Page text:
Donald Cargill’s Monument

The birthplace of the famous covenanter and defender of Presbyterianism.

Donald Cargill, born in Rattray, was a Presbyterian minister and Covenanter. The Covenanters pledged to maintain their own way of worship following the signing of the National Covenant
in 1638, hence their name.

However, during the latter half of Charles II’s reign, Presbyterianism was outlawed by the Scottish Parliament. Ministers who resisted were evicted from the Church. Cargill, like many other ministers, was forced to hold illegal meetings called ‘conventicles’. These meeting were often broken up by the military and those captured were cruelly treated.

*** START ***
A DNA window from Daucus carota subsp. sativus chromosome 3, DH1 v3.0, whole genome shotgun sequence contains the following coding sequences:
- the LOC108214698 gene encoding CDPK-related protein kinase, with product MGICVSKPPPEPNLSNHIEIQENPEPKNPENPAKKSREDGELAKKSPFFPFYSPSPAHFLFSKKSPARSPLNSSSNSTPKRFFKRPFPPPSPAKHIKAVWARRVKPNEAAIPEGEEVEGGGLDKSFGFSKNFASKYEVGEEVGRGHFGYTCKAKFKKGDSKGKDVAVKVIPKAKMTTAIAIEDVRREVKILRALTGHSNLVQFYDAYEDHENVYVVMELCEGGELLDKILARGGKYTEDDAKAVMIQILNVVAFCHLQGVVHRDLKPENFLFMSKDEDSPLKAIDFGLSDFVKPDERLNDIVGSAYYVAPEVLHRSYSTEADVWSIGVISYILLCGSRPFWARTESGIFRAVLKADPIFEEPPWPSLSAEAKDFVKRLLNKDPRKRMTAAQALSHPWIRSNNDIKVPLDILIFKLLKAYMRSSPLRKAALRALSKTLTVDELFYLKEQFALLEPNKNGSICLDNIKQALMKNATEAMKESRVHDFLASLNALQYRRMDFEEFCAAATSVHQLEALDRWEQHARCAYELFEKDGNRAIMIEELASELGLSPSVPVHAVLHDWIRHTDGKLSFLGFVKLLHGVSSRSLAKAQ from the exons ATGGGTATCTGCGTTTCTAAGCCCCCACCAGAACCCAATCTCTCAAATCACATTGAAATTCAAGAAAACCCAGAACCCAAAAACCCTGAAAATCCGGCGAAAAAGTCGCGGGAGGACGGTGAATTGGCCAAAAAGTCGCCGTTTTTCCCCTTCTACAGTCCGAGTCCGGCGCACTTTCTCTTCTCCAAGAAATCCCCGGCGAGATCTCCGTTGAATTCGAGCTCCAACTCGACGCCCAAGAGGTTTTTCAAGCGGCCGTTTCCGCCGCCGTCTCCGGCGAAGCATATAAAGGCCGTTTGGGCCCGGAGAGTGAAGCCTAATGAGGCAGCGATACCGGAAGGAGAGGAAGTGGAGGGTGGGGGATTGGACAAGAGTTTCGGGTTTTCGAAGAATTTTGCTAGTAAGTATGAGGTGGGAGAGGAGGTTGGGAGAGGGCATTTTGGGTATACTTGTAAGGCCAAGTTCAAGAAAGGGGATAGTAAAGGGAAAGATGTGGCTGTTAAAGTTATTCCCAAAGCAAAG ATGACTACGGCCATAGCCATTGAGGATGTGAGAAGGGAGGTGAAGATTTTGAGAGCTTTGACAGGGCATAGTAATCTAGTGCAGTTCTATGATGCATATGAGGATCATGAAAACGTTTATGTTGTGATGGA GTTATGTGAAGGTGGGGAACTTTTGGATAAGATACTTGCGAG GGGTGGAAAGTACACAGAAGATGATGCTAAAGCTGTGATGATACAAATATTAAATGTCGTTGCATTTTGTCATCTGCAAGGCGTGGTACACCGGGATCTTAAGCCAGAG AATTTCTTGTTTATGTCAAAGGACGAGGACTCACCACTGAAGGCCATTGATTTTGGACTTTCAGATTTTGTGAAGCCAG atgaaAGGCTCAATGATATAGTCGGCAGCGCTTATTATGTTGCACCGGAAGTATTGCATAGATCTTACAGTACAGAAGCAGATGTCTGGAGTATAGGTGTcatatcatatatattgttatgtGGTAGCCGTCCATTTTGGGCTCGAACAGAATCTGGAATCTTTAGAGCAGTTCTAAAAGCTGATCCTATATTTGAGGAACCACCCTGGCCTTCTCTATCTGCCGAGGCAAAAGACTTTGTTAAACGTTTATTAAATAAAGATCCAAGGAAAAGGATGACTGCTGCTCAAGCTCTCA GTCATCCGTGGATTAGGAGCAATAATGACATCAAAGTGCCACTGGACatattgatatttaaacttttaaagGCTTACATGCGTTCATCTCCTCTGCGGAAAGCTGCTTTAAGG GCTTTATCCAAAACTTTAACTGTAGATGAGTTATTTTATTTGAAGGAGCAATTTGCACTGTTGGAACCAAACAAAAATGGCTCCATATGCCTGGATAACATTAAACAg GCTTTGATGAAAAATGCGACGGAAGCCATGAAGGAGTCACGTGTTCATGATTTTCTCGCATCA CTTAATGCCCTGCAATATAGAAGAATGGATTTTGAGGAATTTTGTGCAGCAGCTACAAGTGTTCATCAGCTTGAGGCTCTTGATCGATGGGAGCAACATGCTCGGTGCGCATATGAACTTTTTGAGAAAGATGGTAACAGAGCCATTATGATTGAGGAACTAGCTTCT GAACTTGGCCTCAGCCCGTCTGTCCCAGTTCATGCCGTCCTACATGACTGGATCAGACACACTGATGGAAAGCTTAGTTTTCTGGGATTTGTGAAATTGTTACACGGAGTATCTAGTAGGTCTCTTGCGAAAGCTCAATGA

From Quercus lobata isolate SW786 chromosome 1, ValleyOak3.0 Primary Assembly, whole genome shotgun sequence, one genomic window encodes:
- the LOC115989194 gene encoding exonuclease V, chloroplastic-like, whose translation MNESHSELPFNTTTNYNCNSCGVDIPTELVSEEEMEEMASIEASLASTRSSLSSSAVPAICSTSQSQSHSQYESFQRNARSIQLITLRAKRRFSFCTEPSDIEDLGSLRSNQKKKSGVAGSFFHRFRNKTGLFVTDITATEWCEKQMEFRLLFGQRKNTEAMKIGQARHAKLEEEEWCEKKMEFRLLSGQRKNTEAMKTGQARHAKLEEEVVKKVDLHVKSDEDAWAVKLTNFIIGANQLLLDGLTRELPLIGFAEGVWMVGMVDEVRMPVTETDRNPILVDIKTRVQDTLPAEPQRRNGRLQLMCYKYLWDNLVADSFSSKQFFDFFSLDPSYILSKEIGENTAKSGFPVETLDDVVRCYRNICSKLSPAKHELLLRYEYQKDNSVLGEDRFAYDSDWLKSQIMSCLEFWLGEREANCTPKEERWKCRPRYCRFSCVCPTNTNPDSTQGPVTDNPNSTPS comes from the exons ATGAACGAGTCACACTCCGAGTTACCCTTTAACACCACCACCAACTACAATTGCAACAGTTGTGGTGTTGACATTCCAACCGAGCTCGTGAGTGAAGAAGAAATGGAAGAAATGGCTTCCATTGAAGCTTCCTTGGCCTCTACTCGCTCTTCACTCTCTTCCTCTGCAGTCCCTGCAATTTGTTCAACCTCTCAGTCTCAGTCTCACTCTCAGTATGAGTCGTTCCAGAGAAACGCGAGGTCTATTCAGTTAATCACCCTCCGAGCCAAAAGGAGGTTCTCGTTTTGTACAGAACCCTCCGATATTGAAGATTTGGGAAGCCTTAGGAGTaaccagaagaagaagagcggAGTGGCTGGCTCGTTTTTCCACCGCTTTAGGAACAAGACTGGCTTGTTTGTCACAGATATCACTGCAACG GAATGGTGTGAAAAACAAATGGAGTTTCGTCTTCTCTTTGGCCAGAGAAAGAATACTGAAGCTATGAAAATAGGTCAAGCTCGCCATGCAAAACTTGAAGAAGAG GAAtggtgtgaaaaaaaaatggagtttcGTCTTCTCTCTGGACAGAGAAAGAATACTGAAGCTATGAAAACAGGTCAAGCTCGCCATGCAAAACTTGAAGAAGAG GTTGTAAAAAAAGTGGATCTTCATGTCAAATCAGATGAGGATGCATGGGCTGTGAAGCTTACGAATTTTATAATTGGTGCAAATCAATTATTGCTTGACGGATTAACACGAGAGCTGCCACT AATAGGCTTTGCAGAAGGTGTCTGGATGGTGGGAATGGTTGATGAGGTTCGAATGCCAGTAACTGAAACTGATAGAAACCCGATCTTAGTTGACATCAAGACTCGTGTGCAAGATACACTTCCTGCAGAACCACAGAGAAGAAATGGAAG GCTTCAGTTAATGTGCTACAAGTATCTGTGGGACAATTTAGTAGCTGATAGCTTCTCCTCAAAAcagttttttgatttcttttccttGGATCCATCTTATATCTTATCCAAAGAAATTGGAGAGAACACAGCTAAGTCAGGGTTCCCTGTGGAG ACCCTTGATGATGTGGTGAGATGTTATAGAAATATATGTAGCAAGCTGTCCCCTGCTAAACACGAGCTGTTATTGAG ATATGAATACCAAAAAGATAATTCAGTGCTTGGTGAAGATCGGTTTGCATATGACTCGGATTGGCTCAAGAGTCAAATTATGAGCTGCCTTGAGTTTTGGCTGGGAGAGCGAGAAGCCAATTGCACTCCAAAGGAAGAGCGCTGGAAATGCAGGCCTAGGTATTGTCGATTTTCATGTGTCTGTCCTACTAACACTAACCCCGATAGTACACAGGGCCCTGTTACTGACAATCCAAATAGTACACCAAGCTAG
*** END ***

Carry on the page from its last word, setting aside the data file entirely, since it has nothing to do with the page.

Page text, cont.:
On one occasion Cargill managed to escape the troops by leaping a very narrow part of the River Ericht just above Blairgowrie, still called Cargill’s Leap.

He was eventually captured in 1681 and taken to Edinburgh where he was found guilty of treason and executed.

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